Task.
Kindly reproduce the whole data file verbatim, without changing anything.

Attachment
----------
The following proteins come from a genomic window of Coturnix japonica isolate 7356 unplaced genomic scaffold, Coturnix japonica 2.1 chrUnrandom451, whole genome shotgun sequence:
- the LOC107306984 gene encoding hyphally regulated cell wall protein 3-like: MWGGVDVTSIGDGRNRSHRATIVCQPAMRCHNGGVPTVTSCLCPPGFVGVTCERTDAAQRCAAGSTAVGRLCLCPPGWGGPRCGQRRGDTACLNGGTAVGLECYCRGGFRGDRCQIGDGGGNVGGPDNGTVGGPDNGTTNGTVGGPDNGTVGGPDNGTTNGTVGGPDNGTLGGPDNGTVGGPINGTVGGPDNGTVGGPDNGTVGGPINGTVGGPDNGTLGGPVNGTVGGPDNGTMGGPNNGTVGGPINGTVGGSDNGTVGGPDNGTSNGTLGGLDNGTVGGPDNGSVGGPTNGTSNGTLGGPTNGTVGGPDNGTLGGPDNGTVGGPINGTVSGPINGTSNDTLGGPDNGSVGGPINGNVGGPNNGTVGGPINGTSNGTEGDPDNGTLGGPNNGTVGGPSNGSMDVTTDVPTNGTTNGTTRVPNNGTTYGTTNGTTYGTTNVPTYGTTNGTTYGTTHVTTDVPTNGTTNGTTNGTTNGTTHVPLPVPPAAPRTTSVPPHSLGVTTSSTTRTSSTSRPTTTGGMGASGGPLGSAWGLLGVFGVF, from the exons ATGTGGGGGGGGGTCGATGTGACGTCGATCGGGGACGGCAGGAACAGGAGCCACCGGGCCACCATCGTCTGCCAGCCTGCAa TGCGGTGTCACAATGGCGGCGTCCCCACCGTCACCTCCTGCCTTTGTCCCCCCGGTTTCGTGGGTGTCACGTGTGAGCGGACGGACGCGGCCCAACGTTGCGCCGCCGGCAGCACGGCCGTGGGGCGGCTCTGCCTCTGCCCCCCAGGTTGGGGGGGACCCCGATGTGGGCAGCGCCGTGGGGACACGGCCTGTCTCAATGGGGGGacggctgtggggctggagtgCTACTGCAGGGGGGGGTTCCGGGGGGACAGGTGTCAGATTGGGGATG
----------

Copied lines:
The following proteins come from a genomic window of Coturnix japonica isolate 7356 unplaced genomic scaffold, Coturnix japonica 2.1 chrUnrandom451, whole genome shotgun sequence:
- the LOC107306984 gene encoding hyphally regulated cell wall protein 3-like: MWGGVDVTSIGDGRNRSHRATIVCQPAMRCHNGGVPTVTSCLCPPGFVGVTCERTDAAQRCAAGSTAVGRLCLCPPGWGGPRCGQRRGDTACLNGGTAVGLECYCRGGFRGDRCQIGDGGGNVGGPDNGTVGGPDNGTTNGTVGGPDNGTVGGPDNGTTNGTVGGPDNGTLGGPDNGTVGGPINGTVGGPDNGTVGGPDNGTVGGPINGTVGGPDNGTLGGPVNGTVGGPDNGTMGGPNNGTVGGPINGTVGGSDNGTVGGPDNGTSNGTLGGLDNGTVGGPDNGSVGGPTNGTSNGTLGGPTNGTVGGPDNGTLGGPDNGTVGGPINGTVSGPINGTSNDTLGGPDNGSVGGPINGNVGGPNNGTVGGPINGTSNGTEGDPDNGTLGGPNNGTVGGPSNGSMDVTTDVPTNGTTNGTTRVPNNGTTYGTTNGTTYGTTNVPTYGTTNGTTYGTTHVTTDVPTNGTTNGTTNGTTNGTTHVPLPVPPAAPRTTSVPPHSLGVTTSSTTRTSSTSRPTTTGGMGASGGPLGSAWGLLGVFGVF, from the exons ATGTGGGGGGGGGTCGATGTGACGTCGATCGGGGACGGCAGGAACAGGAGCCACCGGGCCACCATCGTCTGCCAGCCTGCAa TGCGGTGTCACAATGGCGGCGTCCCCACCGTCACCTCCTGCCTTTGTCCCCCCGGTTTCGTGGGTGTCACGTGTGAGCGGACGGACGCGGCCCAACGTTGCGCCGCCGGCAGCACGGCCGTGGGGCGGCTCTGCCTCTGCCCCCCAGGTTGGGGGGGACCCCGATGTGGGCAGCGCCGTGGGGACACGGCCTGTCTCAATGGGGGGacggctgtggggctggagtgCTACTGCAGGGGGGGGTTCCGGGGGGACAGGTGTCAGATTGGGGATG